Built in 1911-12 for $650,000, Fenway Park opened for business in 1912, and 108 years later the ballpark, which sits on land between Brookline Avenue, Jersey Street, Van Ness Street, and Lansdowne Street in Boston, Massachusetts, is still hosting Red Sox’ baseball games.
“This place is unbelievable, it really is,” Washington Nationals’ skipper Davey Martinez said this weekend, as his club played the Red Sox in a three-game set.
“One of my favorite places to play here. Wrigley is the other one. Two of the oldest parks. But it’s so much memory, so much history. It’s cool.”
Martinez, who played 24 games in Fenway in his own career, putting up a .218/.322/.295 line in the Sox’ home, talked over the weekend about doing some of the tourist stuff while in the park.
“I plan on tomorrow seeing if I can get up to the top of that wall and take some pictures. I’ve done it before. I signed the back of the wall before, but it would be nice to go back up there and see it all again.”
Juan Soto, who grew up a fan of Manny Ramirez, excitedly toured the ballpark before the series opener on Friday, and, according to his manager, the 21-year-old slugger was awed by what he saw.
“It was cool for him, cool for all the young guys,” Martinez said.
“I talked to [Soto] during batting practice today and told them they’re playing in one of the most historic fields in the game. There’s only really two that are standing, Wrigley, and this one, so it’s an honor to be playing here for some of these young kids.”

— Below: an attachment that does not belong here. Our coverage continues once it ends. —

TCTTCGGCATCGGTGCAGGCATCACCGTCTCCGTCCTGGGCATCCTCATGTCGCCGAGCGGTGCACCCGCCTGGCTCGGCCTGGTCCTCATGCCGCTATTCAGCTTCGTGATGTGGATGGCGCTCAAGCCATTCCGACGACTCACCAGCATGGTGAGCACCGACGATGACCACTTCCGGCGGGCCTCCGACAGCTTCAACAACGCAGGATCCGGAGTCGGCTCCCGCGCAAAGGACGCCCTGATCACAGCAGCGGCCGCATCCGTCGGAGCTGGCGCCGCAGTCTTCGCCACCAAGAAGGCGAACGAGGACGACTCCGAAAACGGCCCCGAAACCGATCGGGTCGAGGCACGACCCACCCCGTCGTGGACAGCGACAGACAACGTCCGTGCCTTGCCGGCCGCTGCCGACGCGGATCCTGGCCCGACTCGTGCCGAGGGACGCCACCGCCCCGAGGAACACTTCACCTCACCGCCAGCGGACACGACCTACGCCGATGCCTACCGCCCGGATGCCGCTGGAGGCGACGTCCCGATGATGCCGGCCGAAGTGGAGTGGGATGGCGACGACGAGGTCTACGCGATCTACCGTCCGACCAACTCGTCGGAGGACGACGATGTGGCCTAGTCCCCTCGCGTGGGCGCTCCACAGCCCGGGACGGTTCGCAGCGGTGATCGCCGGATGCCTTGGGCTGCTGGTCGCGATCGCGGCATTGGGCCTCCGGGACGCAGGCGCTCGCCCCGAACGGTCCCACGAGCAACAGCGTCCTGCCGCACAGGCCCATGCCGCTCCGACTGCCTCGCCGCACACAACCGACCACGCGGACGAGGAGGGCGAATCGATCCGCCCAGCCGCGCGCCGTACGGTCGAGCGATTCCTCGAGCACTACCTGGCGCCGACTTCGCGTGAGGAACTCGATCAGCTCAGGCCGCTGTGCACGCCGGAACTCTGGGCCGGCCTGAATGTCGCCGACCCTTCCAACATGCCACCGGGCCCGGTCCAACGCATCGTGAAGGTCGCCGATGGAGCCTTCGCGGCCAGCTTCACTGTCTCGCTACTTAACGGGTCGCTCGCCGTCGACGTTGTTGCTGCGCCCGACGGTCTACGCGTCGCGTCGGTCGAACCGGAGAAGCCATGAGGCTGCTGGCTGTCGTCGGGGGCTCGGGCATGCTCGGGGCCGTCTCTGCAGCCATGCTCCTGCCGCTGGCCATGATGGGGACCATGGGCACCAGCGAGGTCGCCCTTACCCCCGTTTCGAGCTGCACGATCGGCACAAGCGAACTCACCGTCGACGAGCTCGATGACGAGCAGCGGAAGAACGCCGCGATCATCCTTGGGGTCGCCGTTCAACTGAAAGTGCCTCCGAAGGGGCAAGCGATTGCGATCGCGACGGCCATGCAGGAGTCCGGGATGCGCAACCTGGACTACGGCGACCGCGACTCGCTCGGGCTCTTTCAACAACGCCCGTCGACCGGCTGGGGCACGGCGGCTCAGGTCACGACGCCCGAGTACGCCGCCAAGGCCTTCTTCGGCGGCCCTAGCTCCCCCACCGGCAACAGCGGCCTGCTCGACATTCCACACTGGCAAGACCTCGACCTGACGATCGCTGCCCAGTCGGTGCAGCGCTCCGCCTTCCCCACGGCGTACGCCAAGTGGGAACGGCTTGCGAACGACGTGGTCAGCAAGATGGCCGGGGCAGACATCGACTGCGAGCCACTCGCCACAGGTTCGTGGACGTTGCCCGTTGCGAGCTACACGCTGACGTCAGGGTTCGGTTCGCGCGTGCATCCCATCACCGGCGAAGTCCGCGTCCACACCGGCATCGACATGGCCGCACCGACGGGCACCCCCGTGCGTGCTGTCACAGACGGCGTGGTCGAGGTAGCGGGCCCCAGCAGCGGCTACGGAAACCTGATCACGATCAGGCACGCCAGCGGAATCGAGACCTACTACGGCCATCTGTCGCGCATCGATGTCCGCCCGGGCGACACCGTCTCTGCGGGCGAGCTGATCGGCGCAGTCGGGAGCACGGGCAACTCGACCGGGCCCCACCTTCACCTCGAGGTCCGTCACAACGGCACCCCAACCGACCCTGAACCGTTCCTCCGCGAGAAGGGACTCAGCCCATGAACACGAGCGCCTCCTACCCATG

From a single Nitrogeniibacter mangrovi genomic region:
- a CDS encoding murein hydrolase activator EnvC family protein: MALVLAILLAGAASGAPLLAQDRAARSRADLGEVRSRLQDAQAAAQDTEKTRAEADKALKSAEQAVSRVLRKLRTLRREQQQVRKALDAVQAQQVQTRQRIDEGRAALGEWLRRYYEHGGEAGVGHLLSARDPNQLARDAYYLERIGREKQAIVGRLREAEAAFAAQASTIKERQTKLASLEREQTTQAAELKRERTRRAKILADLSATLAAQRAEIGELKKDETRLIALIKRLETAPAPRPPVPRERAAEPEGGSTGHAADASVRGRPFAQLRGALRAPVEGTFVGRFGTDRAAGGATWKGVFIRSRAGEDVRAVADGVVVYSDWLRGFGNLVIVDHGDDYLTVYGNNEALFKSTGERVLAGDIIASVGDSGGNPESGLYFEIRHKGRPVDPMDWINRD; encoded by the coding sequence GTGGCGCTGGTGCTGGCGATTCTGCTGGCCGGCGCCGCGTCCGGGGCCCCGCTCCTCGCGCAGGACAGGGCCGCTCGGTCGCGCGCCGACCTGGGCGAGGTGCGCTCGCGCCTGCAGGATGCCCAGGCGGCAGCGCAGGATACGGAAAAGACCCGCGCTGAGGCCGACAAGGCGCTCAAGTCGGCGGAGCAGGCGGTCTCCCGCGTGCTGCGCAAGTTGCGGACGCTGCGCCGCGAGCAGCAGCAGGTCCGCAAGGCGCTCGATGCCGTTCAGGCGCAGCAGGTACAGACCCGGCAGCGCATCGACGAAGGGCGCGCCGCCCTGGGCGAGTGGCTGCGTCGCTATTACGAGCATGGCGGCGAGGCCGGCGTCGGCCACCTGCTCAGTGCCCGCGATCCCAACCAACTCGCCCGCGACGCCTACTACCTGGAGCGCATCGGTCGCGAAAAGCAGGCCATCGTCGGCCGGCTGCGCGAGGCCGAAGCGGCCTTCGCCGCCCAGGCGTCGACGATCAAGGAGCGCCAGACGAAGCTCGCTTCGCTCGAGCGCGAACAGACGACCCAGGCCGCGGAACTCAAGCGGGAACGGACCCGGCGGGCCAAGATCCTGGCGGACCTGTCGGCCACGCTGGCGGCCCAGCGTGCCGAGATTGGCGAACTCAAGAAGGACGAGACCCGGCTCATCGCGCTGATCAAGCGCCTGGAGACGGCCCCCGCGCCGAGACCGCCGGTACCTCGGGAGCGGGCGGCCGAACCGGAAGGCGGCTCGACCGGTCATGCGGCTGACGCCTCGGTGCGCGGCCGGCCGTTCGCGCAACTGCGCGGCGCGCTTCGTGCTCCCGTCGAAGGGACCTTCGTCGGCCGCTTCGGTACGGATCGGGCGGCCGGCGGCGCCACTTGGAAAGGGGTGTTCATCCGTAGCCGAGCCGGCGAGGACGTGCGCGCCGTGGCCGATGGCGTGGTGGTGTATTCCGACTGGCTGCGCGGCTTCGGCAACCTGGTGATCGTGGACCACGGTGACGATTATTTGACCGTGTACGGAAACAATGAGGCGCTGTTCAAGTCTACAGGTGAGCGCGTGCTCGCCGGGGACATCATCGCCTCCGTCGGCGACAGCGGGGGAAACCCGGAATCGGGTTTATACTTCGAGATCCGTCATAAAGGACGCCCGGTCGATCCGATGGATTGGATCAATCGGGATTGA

Soto, apparently, made the most of the opportunity.
“They really took advantage of it. Juan, like you said, I know he’s a big Manny fan,” the third-year skipper said. “He was disappointed because he didn’t play left field today. He said that was the last time he wants to DH. We’ll see. He wants to be out in left field tomorrow to play the Green Monster, so he’ll be back out there tomorrow.”
Max Scherzer talked after his outing in the first of three in Fenway, about playing in the park, and whether or not he adjusted his approach to the field.
“There will be a few pitches that you throw throughout the night that you’re cognizant of a hitter that might be looking to use the wall, or looking to drive the ball to that side of the park given their skill sets,” the 36-year-old, 13-year veteran said after his sixth career start in the park, where he now has a 2.87 ERA and a .261/.323/.366 line against after giving up one run on six hits while striking out 11 in six innings on Friday night.
“Every now and then you have to worry about it,” Scherzer acknowledge, “but for the most part, you just try to execute your game plan. You can’t worry about what the park looks like.
“I believe if you execute a pitch you should be looking to get a swing and miss, and so that’s how I look at trying to execute pitches sometimes and really take the ballpark out of it.”
Aníbal Sánchez, who signed with the Red Sox as an amateur free agent out of Venezuela in 2001, and played two seasons in Boston’s system in 2004-2005 before he was dealt to Miami in a seven-player trade, recalled traveling to the park as he dreamt of one day playing in front of the Green Monster.
“I remember before I started warming up in the bullpen,” Sánchez said on Saturday night after his second career start in Fenway.
“I just told the pitching coach a story because when I was a minor leagues, I played Low-A in Lowell, Massachusetts, and Portland, [ME], so those cities are very close to here, so all the time that we got a day off I came to the field, and we got to sit on the Green Monster.
“And you watch the game, and I was saying one day I can run on the field and pitch and then I’m here.”